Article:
An absolutely beautiful post, Traci, and a gorgeous poem. I'm going to share this post with a number of friends; right now so many people are struggling with trusting God in these hard times... well, not just now, of course because your friend was right. We don't get heaven on Earth, we get it in heaven. And that's one of the biggest OUCHES of our faith and life in the hear/now. You are so gifted as a writer, and have many, many important things to share with people. Big hugs

365 Blessings said...

Tambra, Donna, Nancy and Deidre, thank you so much for sharing Jamie's little triumph with me today. Someday, when we're all on the other side, we'll have to throw a hugee sisters in Christ tea party. :) Jamie, being my budding chef, can make the teacakes and watercress sandwiches. :)

MariaGeraci said...

Traci,
Your faith is inspirational. Thank you for reminding me of what truly matters- friendship and love.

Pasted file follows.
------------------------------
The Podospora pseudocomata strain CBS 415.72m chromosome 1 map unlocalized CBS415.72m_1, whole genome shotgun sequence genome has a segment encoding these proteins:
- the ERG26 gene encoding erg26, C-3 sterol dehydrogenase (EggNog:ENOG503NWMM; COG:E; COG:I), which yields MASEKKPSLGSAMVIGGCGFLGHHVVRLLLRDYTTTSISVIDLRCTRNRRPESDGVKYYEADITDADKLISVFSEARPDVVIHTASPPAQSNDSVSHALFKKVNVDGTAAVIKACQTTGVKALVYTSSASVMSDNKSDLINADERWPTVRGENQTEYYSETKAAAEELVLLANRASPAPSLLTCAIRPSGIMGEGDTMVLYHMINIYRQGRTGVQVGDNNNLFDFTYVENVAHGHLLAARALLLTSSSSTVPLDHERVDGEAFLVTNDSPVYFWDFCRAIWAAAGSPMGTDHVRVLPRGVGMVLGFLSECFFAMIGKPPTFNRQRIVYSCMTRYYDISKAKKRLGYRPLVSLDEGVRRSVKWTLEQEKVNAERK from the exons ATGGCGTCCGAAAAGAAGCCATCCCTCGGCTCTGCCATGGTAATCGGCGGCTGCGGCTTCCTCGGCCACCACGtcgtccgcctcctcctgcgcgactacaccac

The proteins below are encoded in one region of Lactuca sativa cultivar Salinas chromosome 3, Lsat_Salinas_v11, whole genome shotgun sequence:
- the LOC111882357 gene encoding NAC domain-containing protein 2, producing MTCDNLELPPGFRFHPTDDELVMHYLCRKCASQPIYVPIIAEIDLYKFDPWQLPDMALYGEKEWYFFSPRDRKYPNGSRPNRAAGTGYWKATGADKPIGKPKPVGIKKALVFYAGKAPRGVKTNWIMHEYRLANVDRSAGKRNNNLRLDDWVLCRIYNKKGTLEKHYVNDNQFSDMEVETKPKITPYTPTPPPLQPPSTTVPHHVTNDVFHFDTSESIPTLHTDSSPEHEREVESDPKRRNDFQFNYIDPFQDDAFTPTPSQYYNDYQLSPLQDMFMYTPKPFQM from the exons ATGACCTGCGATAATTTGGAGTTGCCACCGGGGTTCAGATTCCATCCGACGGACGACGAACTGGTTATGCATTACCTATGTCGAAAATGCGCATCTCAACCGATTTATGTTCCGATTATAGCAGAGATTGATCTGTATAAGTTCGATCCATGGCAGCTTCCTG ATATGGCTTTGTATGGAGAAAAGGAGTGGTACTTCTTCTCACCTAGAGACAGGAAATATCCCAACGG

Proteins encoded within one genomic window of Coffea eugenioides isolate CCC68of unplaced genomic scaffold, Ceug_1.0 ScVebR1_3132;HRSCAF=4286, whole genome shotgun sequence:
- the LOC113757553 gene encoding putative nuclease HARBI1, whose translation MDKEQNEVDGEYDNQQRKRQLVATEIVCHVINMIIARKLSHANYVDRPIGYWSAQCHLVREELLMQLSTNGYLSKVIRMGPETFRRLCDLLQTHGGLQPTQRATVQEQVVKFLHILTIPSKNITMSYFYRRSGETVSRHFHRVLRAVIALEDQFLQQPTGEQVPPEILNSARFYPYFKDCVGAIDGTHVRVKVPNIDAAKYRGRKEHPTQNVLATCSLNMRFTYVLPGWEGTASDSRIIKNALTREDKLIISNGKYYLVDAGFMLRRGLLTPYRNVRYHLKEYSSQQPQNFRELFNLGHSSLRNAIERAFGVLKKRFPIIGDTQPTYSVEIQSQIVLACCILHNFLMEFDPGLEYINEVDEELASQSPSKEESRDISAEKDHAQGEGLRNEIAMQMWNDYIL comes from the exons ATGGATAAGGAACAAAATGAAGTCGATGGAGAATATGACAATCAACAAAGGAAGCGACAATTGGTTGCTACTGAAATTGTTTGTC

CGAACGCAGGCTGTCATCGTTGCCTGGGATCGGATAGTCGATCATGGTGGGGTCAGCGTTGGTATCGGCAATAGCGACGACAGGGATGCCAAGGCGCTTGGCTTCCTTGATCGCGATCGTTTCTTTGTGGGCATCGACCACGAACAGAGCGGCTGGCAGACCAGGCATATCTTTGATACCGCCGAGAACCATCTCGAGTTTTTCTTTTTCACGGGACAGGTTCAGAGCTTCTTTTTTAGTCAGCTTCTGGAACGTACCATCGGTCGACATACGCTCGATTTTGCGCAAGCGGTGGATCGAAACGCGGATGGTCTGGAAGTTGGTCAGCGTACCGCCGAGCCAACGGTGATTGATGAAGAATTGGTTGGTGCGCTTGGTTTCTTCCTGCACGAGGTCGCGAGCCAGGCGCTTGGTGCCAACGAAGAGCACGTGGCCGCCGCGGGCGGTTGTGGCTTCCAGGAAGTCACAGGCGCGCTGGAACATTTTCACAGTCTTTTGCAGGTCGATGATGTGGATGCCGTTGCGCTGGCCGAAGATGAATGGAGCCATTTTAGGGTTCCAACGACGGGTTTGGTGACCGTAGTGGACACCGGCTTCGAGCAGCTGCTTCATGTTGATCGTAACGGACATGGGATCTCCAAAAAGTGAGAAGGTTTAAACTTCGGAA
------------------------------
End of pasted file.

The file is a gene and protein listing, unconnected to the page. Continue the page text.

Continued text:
Liane Gentry Skye said...
This comment has been removed by a blog administrator.
365 Blessings said...

Thank you, Maria, for stopping by to share Jamie's story.

Toni Leverett said...

Oh my goodness, Traci!! Donna sent me your blog a few weeks ago, but I was busy, so I put it in my favorites - but (you know me!) I forgot about it until today! And I was looking for something in my faves and saw it there & wondered what it was...and I came here & remembered instantly. This story of Jamie is so beautiful!! His poem brought me to tears - methinks we have another budding writer in our midst!
Traci, you have no idea how overjoyed I am at your renewed relationship with the Lord. You have held a special place in my heart since I first met you, and my heart is glad that we share a faith in the Savior.
I love you, girlfriend! I'm so glad you're blogging! :)